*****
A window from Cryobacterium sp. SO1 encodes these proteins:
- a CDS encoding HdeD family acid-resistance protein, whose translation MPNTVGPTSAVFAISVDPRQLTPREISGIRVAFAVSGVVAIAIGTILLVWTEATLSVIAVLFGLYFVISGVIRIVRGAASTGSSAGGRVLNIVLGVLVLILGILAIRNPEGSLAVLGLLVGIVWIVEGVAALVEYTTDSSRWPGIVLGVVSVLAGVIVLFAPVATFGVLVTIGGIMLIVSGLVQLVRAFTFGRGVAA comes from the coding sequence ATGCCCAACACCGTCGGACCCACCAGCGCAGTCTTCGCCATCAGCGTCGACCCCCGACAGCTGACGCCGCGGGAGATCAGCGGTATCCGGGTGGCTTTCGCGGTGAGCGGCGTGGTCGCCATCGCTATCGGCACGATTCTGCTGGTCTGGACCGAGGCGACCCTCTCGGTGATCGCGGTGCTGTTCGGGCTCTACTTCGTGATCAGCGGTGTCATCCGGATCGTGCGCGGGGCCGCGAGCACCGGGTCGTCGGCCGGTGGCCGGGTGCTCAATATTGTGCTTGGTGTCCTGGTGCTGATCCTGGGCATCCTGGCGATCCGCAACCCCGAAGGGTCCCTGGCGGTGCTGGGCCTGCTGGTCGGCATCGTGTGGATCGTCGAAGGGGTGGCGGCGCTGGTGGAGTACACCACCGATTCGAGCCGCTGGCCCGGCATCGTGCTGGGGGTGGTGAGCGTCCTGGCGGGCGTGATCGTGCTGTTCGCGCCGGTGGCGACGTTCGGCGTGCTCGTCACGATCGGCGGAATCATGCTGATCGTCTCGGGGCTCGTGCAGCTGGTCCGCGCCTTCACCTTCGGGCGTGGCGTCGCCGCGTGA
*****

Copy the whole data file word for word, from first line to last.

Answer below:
A window from Cryobacterium sp. SO1 encodes these proteins:
- a CDS encoding HdeD family acid-resistance protein, whose translation MPNTVGPTSAVFAISVDPRQLTPREISGIRVAFAVSGVVAIAIGTILLVWTEATLSVIAVLFGLYFVISGVIRIVRGAASTGSSAGGRVLNIVLGVLVLILGILAIRNPEGSLAVLGLLVGIVWIVEGVAALVEYTTDSSRWPGIVLGVVSVLAGVIVLFAPVATFGVLVTIGGIMLIVSGLVQLVRAFTFGRGVAA comes from the coding sequence ATGCCCAACACCGTCGGACCCACCAGCGCAGTCTTCGCCATCAGCGTCGACCCCCGACAGCTGACGCCGCGGGAGATCAGCGGTATCCGGGTGGCTTTCGCGGTGAGCGGCGTGGTCGCCATCGCTATCGGCACGATTCTGCTGGTCTGGACCGAGGCGACCCTCTCGGTGATCGCGGTGCTGTTCGGGCTCTACTTCGTGATCAGCGGTGTCATCCGGATCGTGCGCGGGGCCGCGAGCACCGGGTCGTCGGCCGGTGGCCGGGTGCTCAATATTGTGCTTGGTGTCCTGGTGCTGATCCTGGGCATCCTGGCGATCCGCAACCCCGAAGGGTCCCTGGCGGTGCTGGGCCTGCTGGTCGGCATCGTGTGGATCGTCGAAGGGGTGGCGGCGCTGGTGGAGTACACCACCGATTCGAGCCGCTGGCCCGGCATCGTGCTGGGGGTGGTGAGCGTCCTGGCGGGCGTGATCGTGCTGTTCGCGCCGGTGGCGACGTTCGGCGTGCTCGTCACGATCGGCGGAATCATGCTGATCGTCTCGGGGCTCGTGCAGCTGGTCCGCGCCTTCACCTTCGGGCGTGGCGTCGCCGCGTGA